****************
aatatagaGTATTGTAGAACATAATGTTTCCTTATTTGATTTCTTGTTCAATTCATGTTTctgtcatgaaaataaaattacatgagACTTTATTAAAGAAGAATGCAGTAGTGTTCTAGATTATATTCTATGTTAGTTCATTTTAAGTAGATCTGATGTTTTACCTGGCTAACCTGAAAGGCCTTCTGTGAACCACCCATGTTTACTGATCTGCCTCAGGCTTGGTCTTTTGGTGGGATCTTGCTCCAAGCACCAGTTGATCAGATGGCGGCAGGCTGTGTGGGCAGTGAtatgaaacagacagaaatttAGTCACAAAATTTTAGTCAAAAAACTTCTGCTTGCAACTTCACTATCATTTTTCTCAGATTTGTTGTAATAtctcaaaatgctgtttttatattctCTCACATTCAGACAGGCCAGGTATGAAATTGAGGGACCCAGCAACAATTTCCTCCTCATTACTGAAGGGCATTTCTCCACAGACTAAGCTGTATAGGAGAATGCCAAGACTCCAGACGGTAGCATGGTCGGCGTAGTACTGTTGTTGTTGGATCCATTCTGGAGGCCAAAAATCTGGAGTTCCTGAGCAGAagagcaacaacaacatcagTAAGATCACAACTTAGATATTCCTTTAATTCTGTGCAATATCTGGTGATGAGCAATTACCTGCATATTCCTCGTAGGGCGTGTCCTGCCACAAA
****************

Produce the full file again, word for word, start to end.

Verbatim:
aatatagaGTATTGTAGAACATAATGTTTCCTTATTTGATTTCTTGTTCAATTCATGTTTctgtcatgaaaataaaattacatgagACTTTATTAAAGAAGAATGCAGTAGTGTTCTAGATTATATTCTATGTTAGTTCATTTTAAGTAGATCTGATGTTTTACCTGGCTAACCTGAAAGGCCTTCTGTGAACCACCCATGTTTACTGATCTGCCTCAGGCTTGGTCTTTTGGTGGGATCTTGCTCCAAGCACCAGTTGATCAGATGGCGGCAGGCTGTGTGGGCAGTGAtatgaaacagacagaaatttAGTCACAAAATTTTAGTCAAAAAACTTCTGCTTGCAACTTCACTATCATTTTTCTCAGATTTGTTGTAATAtctcaaaatgctgtttttatattctCTCACATTCAGACAGGCCAGGTATGAAATTGAGGGACCCAGCAACAATTTCCTCCTCATTACTGAAGGGCATTTCTCCACAGACTAAGCTGTATAGGAGAATGCCAAGACTCCAGACGGTAGCATGGTCGGCGTAGTACTGTTGTTGTTGGATCCATTCTGGAGGCCAAAAATCTGGAGTTCCTGAGCAGAagagcaacaacaacatcagTAAGATCACAACTTAGATATTCCTTTAATTCTGTGCAATATCTGGTGATGAGCAATTACCTGCATATTCCTCGTAGGGCGTGTCCTGCCACAAA